Painting a somewhat alarming picture, Jha also predicted that the world was now entering “an age of global pandemics” and the frequency of a coronavirus-like crisis across the world would increase over the next 20 years. Explaining his position, Jha said that since the last global pandemic triggered in 2009 by the less severe H1N1 flu much had changed around the world. “(Because of) globalization, a virus that starts somewhere else spreads globally very quickly; secondly, there are big environmental changes because of deforestation and encroachment into areas where there were more animals – most pandemics are jumps from animals to humans… this virus (Covid-19) was present in bats but a small change in genome made it suitable for human hosts – climate change is going to make this worse… I am confident that we will have more global pandemics,” Jha said.
With India now approaching towards the end of the fourth consecutive lockdown and Covid-19 cases across the country still growing exponentially, Rahul asked Jha and Giesecke on how they viewed lockdown as a strategy to fight the health pandemic. Though the two public health experts differed in their views on the contours and efficacy of lockdown with Jha asserting that it does slow down the spread of the virus, both agreed that a strategy for easing the restrictions should have been carefully thought out before the lockdown was clamped.
Jha said that a lockdown has inter-related public health and psychological aspects which “policy people have not understood”. He said that a lockdown slows down progress of the infection since the virus, on an average, spreads to three people from a single infected host, thereby triggering an exponential growth. “The way to stop this is to take infected people and separate them from the uninfected… you have two choices, you can do vigorous testing, tracing and isolation but if you can’t do that then you have to lock everything down,” he said. A lockdown, Jha said, “sends a very clear psychological signal to the people… that this is much more serious and devastating; so when you open up, you have to create a level of confidence because your economy relies on it and if people are scared, they will not engage in economic activity.” Jha insisted that it is also important for policymakers to use the period of the lockdown to communicate to the people that “life for the next 12 to 18 months is going to be very different.”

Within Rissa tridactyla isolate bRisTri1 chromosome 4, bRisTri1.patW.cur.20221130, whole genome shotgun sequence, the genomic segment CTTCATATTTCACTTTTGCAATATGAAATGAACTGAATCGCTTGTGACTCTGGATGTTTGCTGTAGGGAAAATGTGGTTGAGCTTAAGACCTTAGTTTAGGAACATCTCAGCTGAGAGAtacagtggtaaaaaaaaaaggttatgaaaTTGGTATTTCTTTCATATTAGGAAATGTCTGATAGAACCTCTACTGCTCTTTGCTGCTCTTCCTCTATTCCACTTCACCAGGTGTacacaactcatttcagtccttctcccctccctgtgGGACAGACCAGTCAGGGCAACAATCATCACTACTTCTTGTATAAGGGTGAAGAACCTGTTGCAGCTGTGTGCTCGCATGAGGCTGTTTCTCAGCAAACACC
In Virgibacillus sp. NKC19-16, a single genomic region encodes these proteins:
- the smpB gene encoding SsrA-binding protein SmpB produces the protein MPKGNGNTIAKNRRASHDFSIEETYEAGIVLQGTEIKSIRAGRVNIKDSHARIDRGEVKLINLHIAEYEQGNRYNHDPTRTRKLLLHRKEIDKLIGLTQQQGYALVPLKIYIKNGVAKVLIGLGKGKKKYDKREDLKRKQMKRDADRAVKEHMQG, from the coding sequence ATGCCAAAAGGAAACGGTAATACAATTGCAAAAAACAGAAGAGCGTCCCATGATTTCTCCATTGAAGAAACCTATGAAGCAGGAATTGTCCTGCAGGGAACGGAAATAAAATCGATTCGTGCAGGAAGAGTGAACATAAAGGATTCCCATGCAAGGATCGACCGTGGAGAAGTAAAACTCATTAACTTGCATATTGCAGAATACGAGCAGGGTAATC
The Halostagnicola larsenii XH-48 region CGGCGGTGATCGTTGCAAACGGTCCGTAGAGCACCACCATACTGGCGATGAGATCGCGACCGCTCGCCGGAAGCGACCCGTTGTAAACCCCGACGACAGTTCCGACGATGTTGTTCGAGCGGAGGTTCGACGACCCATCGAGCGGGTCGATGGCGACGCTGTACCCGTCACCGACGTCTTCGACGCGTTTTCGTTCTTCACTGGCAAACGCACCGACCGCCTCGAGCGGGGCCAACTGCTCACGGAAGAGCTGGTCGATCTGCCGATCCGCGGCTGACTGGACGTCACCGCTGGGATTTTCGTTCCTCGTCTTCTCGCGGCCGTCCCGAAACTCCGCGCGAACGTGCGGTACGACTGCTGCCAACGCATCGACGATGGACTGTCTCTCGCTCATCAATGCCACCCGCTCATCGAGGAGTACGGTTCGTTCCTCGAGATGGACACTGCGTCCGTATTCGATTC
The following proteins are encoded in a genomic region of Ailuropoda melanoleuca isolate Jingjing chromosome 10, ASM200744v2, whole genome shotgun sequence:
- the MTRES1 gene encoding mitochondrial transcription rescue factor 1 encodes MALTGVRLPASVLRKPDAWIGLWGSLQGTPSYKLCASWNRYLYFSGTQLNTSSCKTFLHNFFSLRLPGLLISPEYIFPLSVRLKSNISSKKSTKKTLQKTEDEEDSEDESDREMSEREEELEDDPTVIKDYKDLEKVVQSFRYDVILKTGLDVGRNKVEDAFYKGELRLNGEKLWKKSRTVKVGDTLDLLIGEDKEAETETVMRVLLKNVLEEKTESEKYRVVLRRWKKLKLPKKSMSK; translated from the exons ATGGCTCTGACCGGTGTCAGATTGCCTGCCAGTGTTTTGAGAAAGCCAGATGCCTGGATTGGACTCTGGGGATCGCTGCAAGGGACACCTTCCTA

Giesecke, a member of the Strategic and Technical Advisory Group for Infectious Hazards at the WHO and advisor to the Public Health Agency of Sweden, disagreed with the approach for a nationwide lockdown. Although admitting that Covid-19 was “spreading like a wildfire” across the world and that “everyone will be infected” by it at some point, Giesecke indicated that the infection would be fatal for only about 1 per cent of those who contract it. “All countries in Europe that instituted a lockdown a month or two months ago; did they ever think of an exit strategy? It (lifting of the lockdown) has to be step-wise. You soften one restriction and then wait for a week or two and assess if it has stopped the disease, if it hasn’t then you take one step back and try something else. It will take months to really ease out the world from the lockdown,” Giesecke said.
The Swedish public health expert said the immediate need is to “protect the old and the frail” and India could “soon create more harm than good with a severe lockdown” from an economic and humanitarian perspective. “India will ruin its economy very quickly,” Giesecke said, adding that the country may create “more deaths by a severe lockdown than those caused by the disease itself… you should have gone for as soft a lockdown as possible.”